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FauxAmi Interview
Juergen Bluemlein

by Curro Oñate 2005 for Staf Magazine

Im Jahr 2001 war er Mitbegründer der Künstlerverbindung FauxAmi und arbeitet als 2d Flame Artist und freier Künstler in Stuttgart und Berlin. Er hat 2003 sein Diplom an der Filmakademie Baden-Württemberg im Bereich Digitale-Bildgestalltung erhalten. Im Dezember 2003 organisierte er zusammen mit FauxAmi die erste “SKATEBOARDFIEBER” Ausstellung in Stuttgart. Danach zog es ihn nach München, wo er an Bully´s Kinofilm “(T)raumschiff Surprise” an den Visuellen Effekten mitwirkte.Im Herbst 2004 folgte darauf die Ausstellung "SKATEBOARDFIEBER" - BERLIN. Zur Zeit lebt und Arbeitet er in Berlin als Digital Artist.

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A silicon puppet for my first trickfilm


Hi Jürgen, how're you feeling today?

Very good! It's not raining right now in Berlin and I have a kind of summer feelings. I'm looking forward to great weekend with my girlfriend.

All right, I just hope I don't screw it up with my questions hehe.

We will see...

So, having a quick read on your bio lines is enough to get a little bit confused... Skater, computer freak, digital artist, moviemaker, sculptor, graphic designer... Man what the hell are you??

Well I'm 32 years old now. So I had a lot of lifetime to do and learn different things. Now I may sound like a plus student, but I totally screwed up in school.I'm more the practical guy. I love to do things by hand.With 10 I saw "Star Wars" and it changed my life or gave me a clear direction. I became a movie maniac and my special interest became for the visual effects in particular. At that time most effects in movies were done with miniatures and models. So I started to build plastic models and read everything about movie making. In the eighties the VFX industry started to use computer technologies, but my first contact and interests in the digital world was more for playing games.Pong and Atari later the C64 and really early PC´s, which my father brought, home at weekends from IBM were he worked. And of course the arcade machines. But I never became a totally nerd. Thanks god before that happened a friend of mine came one day with a plastic 70´s skateboard.

That was the next big change in my life. Skating all day, playing computer games and watching movies.........and be bad in school. Later I worked in skate shop and there were all the board graphics around me. After work in the evening I studied at an Art-School graphic design and I had the first contact to computer graphics. After my Abitur (the German high school degree) I shot my first little animation films and started working on film sets (mostly music videos and commercials). Then I passed the admission to the film school were I studied animation and digital filmmaking. So now a long time ago in a galaxy far, far away I'm a skateboarding /movie loving /graphic designer/ computer freak / digital artist...but I'm still not in hell.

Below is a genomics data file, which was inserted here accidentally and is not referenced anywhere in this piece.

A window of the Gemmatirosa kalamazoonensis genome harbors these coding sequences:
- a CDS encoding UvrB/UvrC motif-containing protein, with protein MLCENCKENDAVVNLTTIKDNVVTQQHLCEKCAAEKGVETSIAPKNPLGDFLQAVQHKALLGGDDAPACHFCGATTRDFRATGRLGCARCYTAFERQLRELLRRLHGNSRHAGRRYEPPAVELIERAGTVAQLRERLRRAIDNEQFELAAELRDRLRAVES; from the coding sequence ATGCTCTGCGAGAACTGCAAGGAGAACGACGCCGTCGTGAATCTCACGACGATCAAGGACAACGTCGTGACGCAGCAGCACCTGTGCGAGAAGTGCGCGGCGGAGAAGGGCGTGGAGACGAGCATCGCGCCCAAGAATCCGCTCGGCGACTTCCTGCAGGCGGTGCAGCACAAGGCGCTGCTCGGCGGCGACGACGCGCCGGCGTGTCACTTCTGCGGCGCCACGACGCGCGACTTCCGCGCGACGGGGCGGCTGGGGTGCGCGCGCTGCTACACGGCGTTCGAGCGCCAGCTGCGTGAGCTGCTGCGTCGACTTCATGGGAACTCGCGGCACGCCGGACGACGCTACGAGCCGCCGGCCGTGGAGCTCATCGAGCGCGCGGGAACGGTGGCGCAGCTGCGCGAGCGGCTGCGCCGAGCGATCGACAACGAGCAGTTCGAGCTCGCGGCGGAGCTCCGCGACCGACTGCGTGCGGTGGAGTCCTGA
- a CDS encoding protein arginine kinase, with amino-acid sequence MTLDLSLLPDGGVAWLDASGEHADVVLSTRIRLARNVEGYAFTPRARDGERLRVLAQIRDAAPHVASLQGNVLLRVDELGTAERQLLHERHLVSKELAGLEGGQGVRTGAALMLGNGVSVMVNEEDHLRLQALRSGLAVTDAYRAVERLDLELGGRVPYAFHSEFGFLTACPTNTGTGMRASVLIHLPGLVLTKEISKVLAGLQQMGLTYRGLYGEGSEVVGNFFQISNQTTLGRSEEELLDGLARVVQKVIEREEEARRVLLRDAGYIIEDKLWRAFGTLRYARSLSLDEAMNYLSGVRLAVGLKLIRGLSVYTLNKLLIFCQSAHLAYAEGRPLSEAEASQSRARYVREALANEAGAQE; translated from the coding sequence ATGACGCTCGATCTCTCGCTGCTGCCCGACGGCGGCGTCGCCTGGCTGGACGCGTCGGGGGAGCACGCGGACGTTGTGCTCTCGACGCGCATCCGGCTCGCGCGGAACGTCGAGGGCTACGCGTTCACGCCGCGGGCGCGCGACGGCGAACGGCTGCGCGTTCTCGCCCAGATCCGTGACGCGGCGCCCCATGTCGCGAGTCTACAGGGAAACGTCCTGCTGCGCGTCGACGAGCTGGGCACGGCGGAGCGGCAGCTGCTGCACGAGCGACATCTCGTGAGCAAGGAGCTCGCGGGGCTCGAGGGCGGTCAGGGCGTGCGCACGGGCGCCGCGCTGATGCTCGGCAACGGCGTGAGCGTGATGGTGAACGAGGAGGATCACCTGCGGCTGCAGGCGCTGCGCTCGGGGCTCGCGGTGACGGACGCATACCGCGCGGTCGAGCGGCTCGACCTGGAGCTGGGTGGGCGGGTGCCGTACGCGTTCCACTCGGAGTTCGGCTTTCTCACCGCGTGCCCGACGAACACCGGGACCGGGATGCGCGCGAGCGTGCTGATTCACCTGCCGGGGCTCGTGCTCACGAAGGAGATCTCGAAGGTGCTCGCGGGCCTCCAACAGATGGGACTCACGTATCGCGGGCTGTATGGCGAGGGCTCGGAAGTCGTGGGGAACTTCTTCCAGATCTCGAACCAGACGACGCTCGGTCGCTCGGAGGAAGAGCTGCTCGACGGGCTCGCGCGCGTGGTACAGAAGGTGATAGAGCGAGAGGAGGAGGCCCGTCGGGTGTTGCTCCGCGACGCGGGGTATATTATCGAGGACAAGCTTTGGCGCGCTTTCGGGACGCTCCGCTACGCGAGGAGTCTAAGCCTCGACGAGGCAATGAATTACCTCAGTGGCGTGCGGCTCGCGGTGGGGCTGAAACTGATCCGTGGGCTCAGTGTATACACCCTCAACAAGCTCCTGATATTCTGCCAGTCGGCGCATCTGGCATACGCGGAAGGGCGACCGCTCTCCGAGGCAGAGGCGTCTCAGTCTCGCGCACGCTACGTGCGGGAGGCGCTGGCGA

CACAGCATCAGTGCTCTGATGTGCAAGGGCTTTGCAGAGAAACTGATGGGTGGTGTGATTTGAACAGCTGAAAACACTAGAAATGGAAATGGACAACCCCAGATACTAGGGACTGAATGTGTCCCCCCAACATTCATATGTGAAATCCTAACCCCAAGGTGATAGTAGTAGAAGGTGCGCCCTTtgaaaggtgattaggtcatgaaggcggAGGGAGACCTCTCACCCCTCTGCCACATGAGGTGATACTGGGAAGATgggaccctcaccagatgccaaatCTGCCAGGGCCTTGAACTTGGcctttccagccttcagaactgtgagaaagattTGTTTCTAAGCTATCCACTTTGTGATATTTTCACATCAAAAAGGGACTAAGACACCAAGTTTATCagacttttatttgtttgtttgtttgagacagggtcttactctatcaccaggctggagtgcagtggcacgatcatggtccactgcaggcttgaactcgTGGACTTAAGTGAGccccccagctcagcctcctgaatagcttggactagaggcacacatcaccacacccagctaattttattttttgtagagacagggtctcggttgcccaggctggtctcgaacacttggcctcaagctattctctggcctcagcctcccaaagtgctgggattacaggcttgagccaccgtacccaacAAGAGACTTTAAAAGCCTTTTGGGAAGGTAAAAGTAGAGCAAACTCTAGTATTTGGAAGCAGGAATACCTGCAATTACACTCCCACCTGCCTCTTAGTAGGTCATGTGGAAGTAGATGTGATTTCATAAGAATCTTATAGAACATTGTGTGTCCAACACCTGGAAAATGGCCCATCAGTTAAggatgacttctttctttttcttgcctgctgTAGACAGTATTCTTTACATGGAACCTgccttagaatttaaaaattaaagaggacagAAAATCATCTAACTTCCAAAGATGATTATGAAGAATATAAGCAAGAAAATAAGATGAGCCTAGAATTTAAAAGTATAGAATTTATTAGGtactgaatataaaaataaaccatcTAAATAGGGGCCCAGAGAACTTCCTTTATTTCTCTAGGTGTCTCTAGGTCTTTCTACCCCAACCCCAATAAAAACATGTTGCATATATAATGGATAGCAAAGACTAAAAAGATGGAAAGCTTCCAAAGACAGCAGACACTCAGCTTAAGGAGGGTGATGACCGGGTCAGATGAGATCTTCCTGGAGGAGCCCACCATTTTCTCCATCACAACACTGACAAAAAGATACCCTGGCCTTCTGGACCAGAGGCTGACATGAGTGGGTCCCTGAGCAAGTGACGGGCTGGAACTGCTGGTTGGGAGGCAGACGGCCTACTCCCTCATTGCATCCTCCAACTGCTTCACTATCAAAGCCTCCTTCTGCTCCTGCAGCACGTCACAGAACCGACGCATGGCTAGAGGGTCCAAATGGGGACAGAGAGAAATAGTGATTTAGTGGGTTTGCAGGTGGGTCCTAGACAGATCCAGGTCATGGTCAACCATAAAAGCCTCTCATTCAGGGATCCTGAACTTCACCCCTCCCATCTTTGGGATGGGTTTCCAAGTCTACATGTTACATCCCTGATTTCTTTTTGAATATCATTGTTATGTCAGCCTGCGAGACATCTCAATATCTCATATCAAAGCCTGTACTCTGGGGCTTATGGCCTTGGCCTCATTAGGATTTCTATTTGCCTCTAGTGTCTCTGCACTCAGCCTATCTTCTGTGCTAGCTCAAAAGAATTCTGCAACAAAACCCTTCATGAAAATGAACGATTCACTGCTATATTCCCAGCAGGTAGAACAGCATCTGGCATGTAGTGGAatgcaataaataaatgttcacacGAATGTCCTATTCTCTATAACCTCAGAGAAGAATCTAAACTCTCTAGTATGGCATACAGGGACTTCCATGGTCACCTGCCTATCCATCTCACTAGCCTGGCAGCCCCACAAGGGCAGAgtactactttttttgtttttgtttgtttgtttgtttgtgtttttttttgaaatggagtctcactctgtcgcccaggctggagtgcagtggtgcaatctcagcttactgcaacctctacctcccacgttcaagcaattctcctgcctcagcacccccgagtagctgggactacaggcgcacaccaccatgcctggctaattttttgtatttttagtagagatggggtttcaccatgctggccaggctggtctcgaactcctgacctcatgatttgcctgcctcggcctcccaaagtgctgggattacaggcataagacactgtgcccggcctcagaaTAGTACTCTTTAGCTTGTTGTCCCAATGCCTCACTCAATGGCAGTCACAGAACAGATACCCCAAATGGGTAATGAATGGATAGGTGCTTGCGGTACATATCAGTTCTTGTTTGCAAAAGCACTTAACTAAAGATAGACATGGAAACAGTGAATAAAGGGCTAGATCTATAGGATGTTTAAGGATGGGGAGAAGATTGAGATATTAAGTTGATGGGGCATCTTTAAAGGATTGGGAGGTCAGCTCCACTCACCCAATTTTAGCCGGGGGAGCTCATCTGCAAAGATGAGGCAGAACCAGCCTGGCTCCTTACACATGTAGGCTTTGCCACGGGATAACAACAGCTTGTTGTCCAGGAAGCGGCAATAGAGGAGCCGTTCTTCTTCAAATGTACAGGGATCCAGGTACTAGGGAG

Yeah, okay... But which of those things would you say you do best?

I think it's hard to say I'm do best at... It always sounds stuck up. Or you compare to others like in competitions what means there just winners and losers. So the best is to do what you want to do and you will give your best.As I started my studies, I had less and less time for skating. So I think my skateboarding is more the early nineties style. It's still a very important part of my life and a means lot of fun to me, but I think most 12 years old youngsters are much better for sure.Today I work as a digital-artist for feature films and commercials­ and I think I do best, and sometime I love what I do and sometime its sucks. Sitting all day and spending hours in front of a computer screens feels sometimes not real, so I started working with my hands again and it does best to me.



Mmm. The thing is that I actually forgot one thing... Museum curator, right? Cause that's kind of the thing you do for Skateboardfieber, right? Tell us a little bit about it, cause you know it's hitting Spain soon! You were involved in the project from the beginning? How did you came up with the exhibition concept? How's been the process?

As in the early nineties one cared for the obsolete shaped skateboards in the shop anymore. So I get them really cheap. I bought a couple and I think back I spent nearly all my earning in the skate shop for skate stuff. Years later I displayed them at the walls of my flat. At my first solo art show I thought about to display some boards next to the pixel-skater but the curator didn't like that idea. One day Daniel (Schmid the other curator of the Museum) and me were talking about how every skater has still a lot of stuff under their beds and in the cellar. So it all started. The idea of a skateboard exhibition was born.We collected stuff for over a year and tried really hard to find a location for it. But that was harder then we thought. Skateboarding, culture, art... the most people didn't get that together. One day we met a guy from the city council and he was really open to our idea and he even had a location for us. We had the first exhibition running for two weeks in 2003 and it was such a big success with the public that we could keep the space. (Well in a way we occupied it, cause we didn't cleared up the exhibit, but the guy from the city was really cool with that). So it came to the museum. We got a lot of mails all over Germany to show the exhibition some were else and last year we showed the exhibition in Berlin the German capital city. There we had a lot more space like in Stuttgart were the museum is based and could even build an indoor ramp in the exhibition. We like the idea of traveling around with the exhibition. So this October we will be in Barcelona for two weeks (thanks to you guys from Staf!) and this time the focus will be on artwork by skaters. So stay tuned!


A white plank PixelIcon out of the silicon shell

Each pixel is sprayed individualy


Some of your PixelPlastiken are featured on SkateboardFever... And they're cool mate! I mean, it's nice to see how you happened to turn some kind of fashion trend into something new by approaching it from a different angle. How did you come up with that?